On March 25, 1966, at a press conference before the second convention of the Medical Committee for Human Rights, Martin Luther King Jr. said, “Of all the forms of inequality, injustice in health is the most shocking and the most inhuman because it often results in physical death.”
Nearly four decades later, a panel of health experts published the landmark report Unequal Treatment: Confronting Racial and Ethnic Disparities in Health Care. The 2003 report documented disparities in health care for numerous racial and ethnic groups and across virtually all medical specialties, including cardiology, obstetrics, oncology, and emergency medicine. The committee found that racial and ethnic gaps in the quality of care were “remarkably consistent,” even after accounting for access-related factors, such as income and insurance status.
Echoing King’s observation of inequities in mortality, the Unequal Treatment study also found that racial and ethnic disparities in health care are associated with higher death rates for patients of color. Yet, despite the national attention garnered by the report’s disturbing findings, little progress has been made toward ending these systemic injustices.
On March 21, in observance of the 20th anniversary of the Unequal Treatment report, the Urban Institute will host a day-long symposium to explore how far the nation has come—and how far it has yet to go—to end the injustice of health care inequality. The symposium is the first major stop for a cohort of health equity experts, whose mission is to launch a new program of action to elevate health care inequities as a national priority and build momentum for key remedies and structural reforms.
The project’s multidisciplinary team has pinpointed, from the start, three core areas that must be addressed if the nation is to write a new chapter on health and health care delivery for people of color.
Establish mechanisms of public- and private-sector accountability
For two decades, the federal Agency for Healthcare Research and Quality has tracked racial and ethnic disparities, but no federal accountability mechanism exists for health care institutions. Accountability mechanisms offer an indispensable tool for exposing racial discrimination and pointing toward solutions in other federal institutions and sectors. The federal Home Mortgage Disclosure Act, for example, requires financial institutions to provide mortgage data to the public, including the race and ethnicity of applicants, the disposition of their application, and the types of loan products sold.
Despite this data disclosure, racial disparities in homeownership persist, suggesting accountability mechanisms for racial equity need to be continually assessed to ensure fairness and identify other changes needed. President Biden’s second executive order on equity, which requires the review and strengthening of federal agency equity plans each year, is a promising pathway to ensuring ongoing federal accountability.
Data collection can also be the linchpin of equity accountability in health care. But Urban Institute researchers found that key barriers to race and ethnicity data collection persist, including legal concerns, organizational capacity, and patient mistrust when self-reporting personal data. But the health system can reduce these barriers through a combination of “carrots” (e.g., financial incentives and administrative staff training) and “sticks” (e.g., improved federal and state guidance and enforcement of existing laws).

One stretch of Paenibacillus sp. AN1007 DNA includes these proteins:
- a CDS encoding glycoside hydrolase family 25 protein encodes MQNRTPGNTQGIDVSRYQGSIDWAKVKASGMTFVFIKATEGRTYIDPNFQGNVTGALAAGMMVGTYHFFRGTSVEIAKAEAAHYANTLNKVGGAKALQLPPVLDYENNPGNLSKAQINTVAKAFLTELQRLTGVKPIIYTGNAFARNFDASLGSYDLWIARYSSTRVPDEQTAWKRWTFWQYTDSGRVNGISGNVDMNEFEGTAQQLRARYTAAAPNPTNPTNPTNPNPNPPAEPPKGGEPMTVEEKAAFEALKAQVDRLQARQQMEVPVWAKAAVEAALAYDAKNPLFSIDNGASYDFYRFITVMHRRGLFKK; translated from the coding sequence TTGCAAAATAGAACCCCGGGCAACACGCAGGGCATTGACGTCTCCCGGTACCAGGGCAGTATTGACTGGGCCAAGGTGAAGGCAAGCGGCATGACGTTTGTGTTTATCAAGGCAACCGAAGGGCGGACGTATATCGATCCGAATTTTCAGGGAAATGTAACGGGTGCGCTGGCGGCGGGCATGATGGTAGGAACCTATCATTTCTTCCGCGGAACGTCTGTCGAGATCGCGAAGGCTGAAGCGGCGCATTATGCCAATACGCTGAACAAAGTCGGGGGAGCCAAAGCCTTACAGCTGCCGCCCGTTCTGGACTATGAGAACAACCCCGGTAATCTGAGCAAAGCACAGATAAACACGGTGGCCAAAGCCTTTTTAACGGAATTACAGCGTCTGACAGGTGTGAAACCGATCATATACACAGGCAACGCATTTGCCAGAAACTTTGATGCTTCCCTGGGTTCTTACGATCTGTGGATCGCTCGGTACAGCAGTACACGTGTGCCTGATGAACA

Center community engagement in research and policy development
When the Unequal Treatment report was published, many advocates and clinicians fighting for health care equity were hopeful that action would be imminent, given the weight of the evidence and the moral urgency. Today, even with the many important equity-related provisions of the 2010 Affordable Care Act, the prospects for concerted public- and private-sector action appear uncertain.
To press the system toward greater accountability and solutions, advocates and clinicians can elevate the voices of the patients affected by inequity in care. Their experiences can give rise to a new generation of community-engaged equity research, informing questions and shaping more effective policies and practices. Their ideas about system redesign can help close the gulf between consumers’ needs and how health care is financed and delivered. And their voices and stories could help build political will for action.
Galvanize political will across sectors
Although strong research and policy analysis alone aren’t enough, they’re important information drivers for racial justice movements that can spur political will. Racial justice movements are taking root in communities around the world, sparked in many instances by the continuing outrage of seeing Black, Latinx, and Indigenous people abused at the hands of police. Advocates, researchers, and policymakers should actively look to expose how racism remains endemic in educational, carceral, criminal justice, and health care systems, and how these systems often intertwine, which compounds their effects. Such an intersectoral analysis can help build broader alliances and a deeper understanding of the structural underpinnings of racial inequality.
Urban’s symposium on March 21, Unequal Treatment at 20: Accelerating Progress toward Health Care Equity, will gather researchers, policymakers, advocates, and individuals with lived experiences of inequity to discuss challenges to and opportunities for greater progress. We hope to build the new connections, strategies, and commitments necessary to advance the moral imperative of equity in health care. Our commitment is to curate what we learn from this day of engagement to support health care equity campaigns in the years to come, so that 20 years from now, we can say unequal treatment is a thing of the past.